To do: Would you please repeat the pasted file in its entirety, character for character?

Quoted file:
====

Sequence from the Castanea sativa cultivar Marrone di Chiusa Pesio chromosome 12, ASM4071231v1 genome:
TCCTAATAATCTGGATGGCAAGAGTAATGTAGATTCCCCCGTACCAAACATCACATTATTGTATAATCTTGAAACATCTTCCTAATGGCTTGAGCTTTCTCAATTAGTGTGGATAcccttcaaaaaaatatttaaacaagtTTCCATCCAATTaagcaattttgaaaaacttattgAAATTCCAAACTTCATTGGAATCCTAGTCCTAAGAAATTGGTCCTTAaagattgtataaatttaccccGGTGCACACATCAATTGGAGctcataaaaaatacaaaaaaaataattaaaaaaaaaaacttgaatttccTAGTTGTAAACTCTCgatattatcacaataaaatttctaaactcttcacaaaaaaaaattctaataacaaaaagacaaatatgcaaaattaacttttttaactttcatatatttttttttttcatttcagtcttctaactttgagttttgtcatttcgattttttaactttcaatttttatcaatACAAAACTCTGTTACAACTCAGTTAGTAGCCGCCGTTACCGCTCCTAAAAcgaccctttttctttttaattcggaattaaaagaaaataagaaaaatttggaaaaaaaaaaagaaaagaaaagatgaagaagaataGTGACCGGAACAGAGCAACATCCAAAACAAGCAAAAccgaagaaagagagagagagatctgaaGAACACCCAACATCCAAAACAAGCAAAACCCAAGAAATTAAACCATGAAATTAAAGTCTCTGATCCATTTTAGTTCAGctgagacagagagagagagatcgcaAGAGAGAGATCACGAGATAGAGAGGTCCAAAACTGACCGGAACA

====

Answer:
Sequence from the Castanea sativa cultivar Marrone di Chiusa Pesio chromosome 12, ASM4071231v1 genome:
TCCTAATAATCTGGATGGCAAGAGTAATGTAGATTCCCCCGTACCAAACATCACATTATTGTATAATCTTGAAACATCTTCCTAATGGCTTGAGCTTTCTCAATTAGTGTGGATAcccttcaaaaaaatatttaaacaagtTTCCATCCAATTaagcaattttgaaaaacttattgAAATTCCAAACTTCATTGGAATCCTAGTCCTAAGAAATTGGTCCTTAaagattgtataaatttaccccGGTGCACACATCAATTGGAGctcataaaaaatacaaaaaaaataattaaaaaaaaaaacttgaatttccTAGTTGTAAACTCTCgatattatcacaataaaatttctaaactcttcacaaaaaaaaattctaataacaaaaagacaaatatgcaaaattaacttttttaactttcatatatttttttttttcatttcagtcttctaactttgagttttgtcatttcgattttttaactttcaatttttatcaatACAAAACTCTGTTACAACTCAGTTAGTAGCCGCCGTTACCGCTCCTAAAAcgaccctttttctttttaattcggaattaaaagaaaataagaaaaatttggaaaaaaaaaaagaaaagaaaagatgaagaagaataGTGACCGGAACAGAGCAACATCCAAAACAAGCAAAAccgaagaaagagagagagagatctgaaGAACACCCAACATCCAAAACAAGCAAAACCCAAGAAATTAAACCATGAAATTAAAGTCTCTGATCCATTTTAGTTCAGctgagacagagagagagagatcgcaAGAGAGAGATCACGAGATAGAGAGGTCCAAAACTGACCGGAACA